Academic journal article Journal of Addictions & Offender Counseling

A Preliminary Study Using the Substance Abuse Subtle Screening Inventory-Adolescent Form as an Outcome Measure with Adolescent Offenders

Academic journal article Journal of Addictions & Offender Counseling

A Preliminary Study Using the Substance Abuse Subtle Screening Inventory-Adolescent Form as an Outcome Measure with Adolescent Offenders

Article excerpt

The authors describe a preliminary study using the Substance Abuse Subtle Screening Inventory--Adolescent Form (SASSI-A; F. Miller, 1994) as an outcome measure with adolescent offenders. Results indicate that the SASSI-A can be successfully used as a treatment planning tool as well as a measure to evaluate programs.

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Juvenile delinquency has long been associated with certain societal ills, such as easy access to alcohol and other drugs (Hawkins et al., 2000). Hawkins et al. (2000) and Hawkins, Catalano, and Miller (1992) have found mounting evidence that adolescents who are most at risk for committing serious crimes tend to display high alcohol and other drug (AOD) abuse levels. Huizinga, Loeber, Thornberry, and Cothern (2000) have also described this co-occurrence or overlap of serious delinquency with AOD use. Bauman, Merta, and Steiner (1999) noted that adolescent offenders have a higher incidence of AOD abuse, which presents numerous health risks, than do adults. Moreover, they asserted that adolescent AOD abuse was a national problem requiring the attention of all professionals involved with adolescents, especially professionals working with delinquent youths. A recent study conducted by the Substance Abuse and Mental Health Services Administration noted that 9 of 10 youths who needed drug treatment were not getting it (Leinwand, 1998). That study's recommendations included early and effective identification and treatment.

AOD Assessment and Treatment of Adolescent Offenders

To promote the effectiveness of treatment, Hawkins et al. (1992), Hawkins et al. (2000), and Huizinga et al. (2000) noted the importance of accurately assessing the frequency and intensity of AOD use among adolescent offenders so that instead of collapsing all AOD-abusing adolescent offenders into a single broad and clinically impotent category (e.g., AOD abusing or non-AOD abusing), AOD-abusing offenders can be placed into treatment groups based on the severity of their AOD misuse. Rogers, Cashel, Johansen, Sewell, and Gonzalez (1997) supported this stance. They encouraged clear treatment delineation between delinquent adolescents who met the Diagnostic and Statistical Manual of Mental Disorders, fourth edition, text revision (DSM--IV--TR; American Psychiatric Association, 2000), criteria as AOD abusing or dependent compared with the delinquent adolescents who did not meet the DSM--IV--TR's criteria.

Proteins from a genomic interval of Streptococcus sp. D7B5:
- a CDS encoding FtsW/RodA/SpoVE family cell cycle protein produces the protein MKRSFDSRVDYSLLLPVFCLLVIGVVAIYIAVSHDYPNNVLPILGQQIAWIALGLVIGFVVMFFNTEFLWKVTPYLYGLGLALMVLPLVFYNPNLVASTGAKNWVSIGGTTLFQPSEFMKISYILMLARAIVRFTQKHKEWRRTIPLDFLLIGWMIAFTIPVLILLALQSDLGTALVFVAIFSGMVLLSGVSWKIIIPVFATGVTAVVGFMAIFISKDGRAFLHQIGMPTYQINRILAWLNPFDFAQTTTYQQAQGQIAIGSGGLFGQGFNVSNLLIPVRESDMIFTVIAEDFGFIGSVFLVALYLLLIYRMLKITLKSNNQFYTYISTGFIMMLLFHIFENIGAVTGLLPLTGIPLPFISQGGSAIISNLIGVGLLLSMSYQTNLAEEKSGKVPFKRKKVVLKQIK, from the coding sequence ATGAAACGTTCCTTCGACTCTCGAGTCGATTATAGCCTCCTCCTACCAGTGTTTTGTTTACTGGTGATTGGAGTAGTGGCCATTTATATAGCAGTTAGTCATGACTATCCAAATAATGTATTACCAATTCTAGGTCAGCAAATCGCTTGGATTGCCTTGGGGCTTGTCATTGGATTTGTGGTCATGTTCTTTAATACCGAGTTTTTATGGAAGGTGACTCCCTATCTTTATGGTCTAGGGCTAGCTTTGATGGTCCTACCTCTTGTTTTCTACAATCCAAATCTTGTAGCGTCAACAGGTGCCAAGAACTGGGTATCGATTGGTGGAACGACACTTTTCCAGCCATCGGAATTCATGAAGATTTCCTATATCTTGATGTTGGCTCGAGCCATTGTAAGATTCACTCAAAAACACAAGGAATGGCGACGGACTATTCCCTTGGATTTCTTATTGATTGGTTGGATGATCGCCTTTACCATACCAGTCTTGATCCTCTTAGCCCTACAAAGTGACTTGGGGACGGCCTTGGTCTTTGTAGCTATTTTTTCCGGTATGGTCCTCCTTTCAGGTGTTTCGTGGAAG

In addition, Hawkins et al. (1992) and Hawkins et al. (2000) suggested assessing the differences between male and female adolescent offenders to promote increased treatment effectiveness. This seems to be clinically appropriate, given that adolescent girls are committing an increased number of serious and violent crimes (Acoca, 1998; Anderson, 1996; Kroupa, 1988; D. Miller, Trapani, Fejes-Mendoza, & Eggleston, 1995; Zoccolillo & Rogers, 1992).

Residential treatment is common for AOD-abusing adolescent offenders (LeCroy & Ashford, 1992; Libman, Lyons, Kisiel, & Shallcross, 1998; Lyons, Kisiel, Dulcan, Cohen, & Chesler, 1997). MacKenzie (1999) recently found that delinquent adolescents' out-of-home placements grew 51% between 1987 and 1996. Strikingly, the number of out-of-home placements associated with AOD offenses (e.g., drug dealing) and offenses against individuals (e.g., assault) grew by more than 100% between 1987 and 1996. Bauman et al. (1999) found that youths in residential treatment scored significantly higher on baseline substance abuse measures than did students in alternative high schools. Yet, because formal AOD assessment is often not common practice, there continues to be a strong need for accurate AOD assessment and treatment of youths in residential settings (Libman et al., 1998; Lyons et al., 1997).

Libman et al. (1998) asserted that in order to more successfully determine the appropriateness of treatment planning for those in residential settings, the individual needs of recipient children must be assessed in a systematic, reliable, and clinically relevant manner. …

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